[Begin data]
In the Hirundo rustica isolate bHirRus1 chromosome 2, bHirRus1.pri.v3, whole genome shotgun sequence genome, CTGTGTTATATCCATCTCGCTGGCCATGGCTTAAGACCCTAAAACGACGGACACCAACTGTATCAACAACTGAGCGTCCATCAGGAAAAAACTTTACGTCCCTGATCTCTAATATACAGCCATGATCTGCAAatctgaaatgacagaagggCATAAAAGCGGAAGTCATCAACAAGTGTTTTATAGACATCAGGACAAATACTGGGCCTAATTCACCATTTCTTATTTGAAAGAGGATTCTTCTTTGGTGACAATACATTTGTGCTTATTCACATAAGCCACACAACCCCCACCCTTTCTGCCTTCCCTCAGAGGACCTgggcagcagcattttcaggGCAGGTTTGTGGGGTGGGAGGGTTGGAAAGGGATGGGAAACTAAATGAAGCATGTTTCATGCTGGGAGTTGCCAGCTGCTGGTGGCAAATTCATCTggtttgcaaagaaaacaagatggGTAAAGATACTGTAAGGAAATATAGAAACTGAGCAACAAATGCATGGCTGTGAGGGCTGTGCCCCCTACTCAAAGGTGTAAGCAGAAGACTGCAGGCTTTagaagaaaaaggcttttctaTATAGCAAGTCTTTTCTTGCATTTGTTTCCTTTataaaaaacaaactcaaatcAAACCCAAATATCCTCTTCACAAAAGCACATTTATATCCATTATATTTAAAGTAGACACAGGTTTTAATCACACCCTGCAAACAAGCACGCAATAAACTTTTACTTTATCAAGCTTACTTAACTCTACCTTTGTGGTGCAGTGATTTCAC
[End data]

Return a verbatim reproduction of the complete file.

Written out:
In the Hirundo rustica isolate bHirRus1 chromosome 2, bHirRus1.pri.v3, whole genome shotgun sequence genome, CTGTGTTATATCCATCTCGCTGGCCATGGCTTAAGACCCTAAAACGACGGACACCAACTGTATCAACAACTGAGCGTCCATCAGGAAAAAACTTTACGTCCCTGATCTCTAATATACAGCCATGATCTGCAAatctgaaatgacagaagggCATAAAAGCGGAAGTCATCAACAAGTGTTTTATAGACATCAGGACAAATACTGGGCCTAATTCACCATTTCTTATTTGAAAGAGGATTCTTCTTTGGTGACAATACATTTGTGCTTATTCACATAAGCCACACAACCCCCACCCTTTCTGCCTTCCCTCAGAGGACCTgggcagcagcattttcaggGCAGGTTTGTGGGGTGGGAGGGTTGGAAAGGGATGGGAAACTAAATGAAGCATGTTTCATGCTGGGAGTTGCCAGCTGCTGGTGGCAAATTCATCTggtttgcaaagaaaacaagatggGTAAAGATACTGTAAGGAAATATAGAAACTGAGCAACAAATGCATGGCTGTGAGGGCTGTGCCCCCTACTCAAAGGTGTAAGCAGAAGACTGCAGGCTTTagaagaaaaaggcttttctaTATAGCAAGTCTTTTCTTGCATTTGTTTCCTTTataaaaaacaaactcaaatcAAACCCAAATATCCTCTTCACAAAAGCACATTTATATCCATTATATTTAAAGTAGACACAGGTTTTAATCACACCCTGCAAACAAGCACGCAATAAACTTTTACTTTATCAAGCTTACTTAACTCTACCTTTGTGGTGCAGTGATTTCAC